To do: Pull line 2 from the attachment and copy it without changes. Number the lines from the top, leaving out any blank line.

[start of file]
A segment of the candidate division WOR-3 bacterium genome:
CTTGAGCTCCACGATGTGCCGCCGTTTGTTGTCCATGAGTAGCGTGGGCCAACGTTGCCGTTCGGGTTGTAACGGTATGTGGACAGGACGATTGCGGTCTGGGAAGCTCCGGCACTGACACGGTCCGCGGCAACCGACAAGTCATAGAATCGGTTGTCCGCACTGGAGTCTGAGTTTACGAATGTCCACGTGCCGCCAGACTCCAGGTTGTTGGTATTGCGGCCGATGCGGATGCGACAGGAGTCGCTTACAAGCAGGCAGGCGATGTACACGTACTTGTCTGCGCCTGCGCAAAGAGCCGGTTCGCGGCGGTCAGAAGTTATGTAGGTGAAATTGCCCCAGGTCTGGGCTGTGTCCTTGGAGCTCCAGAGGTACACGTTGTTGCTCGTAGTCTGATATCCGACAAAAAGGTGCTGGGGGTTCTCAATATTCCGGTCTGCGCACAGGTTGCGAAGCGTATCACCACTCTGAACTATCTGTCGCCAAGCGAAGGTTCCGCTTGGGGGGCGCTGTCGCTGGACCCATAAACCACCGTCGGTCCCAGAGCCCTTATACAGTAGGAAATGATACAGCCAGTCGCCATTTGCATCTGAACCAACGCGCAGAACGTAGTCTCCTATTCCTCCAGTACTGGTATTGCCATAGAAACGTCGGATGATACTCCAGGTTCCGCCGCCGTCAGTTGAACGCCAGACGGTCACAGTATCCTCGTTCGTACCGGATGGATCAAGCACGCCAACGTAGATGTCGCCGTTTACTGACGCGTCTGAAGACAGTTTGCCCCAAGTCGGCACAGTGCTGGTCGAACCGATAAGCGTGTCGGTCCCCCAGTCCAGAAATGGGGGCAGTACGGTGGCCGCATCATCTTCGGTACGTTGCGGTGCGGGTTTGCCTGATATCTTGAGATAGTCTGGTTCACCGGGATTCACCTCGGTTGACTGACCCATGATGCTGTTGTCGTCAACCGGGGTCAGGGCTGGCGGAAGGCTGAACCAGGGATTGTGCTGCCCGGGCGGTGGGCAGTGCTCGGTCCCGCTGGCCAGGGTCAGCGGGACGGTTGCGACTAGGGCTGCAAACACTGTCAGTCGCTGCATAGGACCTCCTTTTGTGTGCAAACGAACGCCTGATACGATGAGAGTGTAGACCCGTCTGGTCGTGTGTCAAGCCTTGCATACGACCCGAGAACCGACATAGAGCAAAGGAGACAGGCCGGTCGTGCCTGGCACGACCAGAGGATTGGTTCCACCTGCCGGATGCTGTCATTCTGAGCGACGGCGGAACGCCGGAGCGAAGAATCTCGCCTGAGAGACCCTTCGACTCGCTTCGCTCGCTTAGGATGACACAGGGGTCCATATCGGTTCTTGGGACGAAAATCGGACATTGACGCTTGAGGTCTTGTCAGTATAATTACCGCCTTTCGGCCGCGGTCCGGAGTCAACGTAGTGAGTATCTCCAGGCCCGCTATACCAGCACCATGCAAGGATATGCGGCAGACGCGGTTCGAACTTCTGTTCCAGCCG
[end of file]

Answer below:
CTTGAGCTCCACGATGTGCCGCCGTTTGTTGTCCATGAGTAGCGTGGGCCAACGTTGCCGTTCGGGTTGTAACGGTATGTGGACAGGACGATTGCGGTCTGGGAAGCTCCGGCACTGACACGGTCCGCGGCAACCGACAAGTCATAGAATCGGTTGTCCGCACTGGAGTCTGAGTTTACGAATGTCCACGTGCCGCCAGACTCCAGGTTGTTGGTATTGCGGCCGATGCGGATGCGACAGGAGTCGCTTACAAGCAGGCAGGCGATGTACACGTACTTGTCTGCGCCTGCGCAAAGAGCCGGTTCGCGGCGGTCAGAAGTTATGTAGGTGAAATTGCCCCAGGTCTGGGCTGTGTCCTTGGAGCTCCAGAGGTACACGTTGTTGCTCGTAGTCTGATATCCGACAAAAAGGTGCTGGGGGTTCTCAATATTCCGGTCTGCGCACAGGTTGCGAAGCGTATCACCACTCTGAACTATCTGTCGCCAAGCGAAGGTTCCGCTTGGGGGGCGCTGTCGCTGGACCCATAAACCACCGTCGGTCCCAGAGCCCTTATACAGTAGGAAATGATACAGCCAGTCGCCATTTGCATCTGAACCAACGCGCAGAACGTAGTCTCCTATTCCTCCAGTACTGGTATTGCCATAGAAACGTCGGATGATACTCCAGGTTCCGCCGCCGTCAGTTGAACGCCAGACGGTCACAGTATCCTCGTTCGTACCGGATGGATCAAGCACGCCAACGTAGATGTCGCCGTTTACTGACGCGTCTGAAGACAGTTTGCCCCAAGTCGGCACAGTGCTGGTCGAACCGATAAGCGTGTCGGTCCCCCAGTCCAGAAATGGGGGCAGTACGGTGGCCGCATCATCTTCGGTACGTTGCGGTGCGGGTTTGCCTGATATCTTGAGATAGTCTGGTTCACCGGGATTCACCTCGGTTGACTGACCCATGATGCTGTTGTCGTCAACCGGGGTCAGGGCTGGCGGAAGGCTGAACCAGGGATTGTGCTGCCCGGGCGGTGGGCAGTGCTCGGTCCCGCTGGCCAGGGTCAGCGGGACGGTTGCGACTAGGGCTGCAAACACTGTCAGTCGCTGCATAGGACCTCCTTTTGTGTGCAAACGAACGCCTGATACGATGAGAGTGTAGACCCGTCTGGTCGTGTGTCAAGCCTTGCATACGACCCGAGAACCGACATAGAGCAAAGGAGACAGGCCGGTCGTGCCTGGCACGACCAGAGGATTGGTTCCACCTGCCGGATGCTGTCATTCTGAGCGACGGCGGAACGCCGGAGCGAAGAATCTCGCCTGAGAGACCCTTCGACTCGCTTCGCTCGCTTAGGATGACACAGGGGTCCATATCGGTTCTTGGGACGAAAATCGGACATTGACGCTTGAGGTCTTGTCAGTATAATTACCGCCTTTCGGCCGCGGTCCGGAGTCAACGTAGTGAGTATCTCCAGGCCCGCTATACCAGCACCATGCAAGGATATGCGGCAGACGCGGTTCGAACTTCTGTTCCAGCCG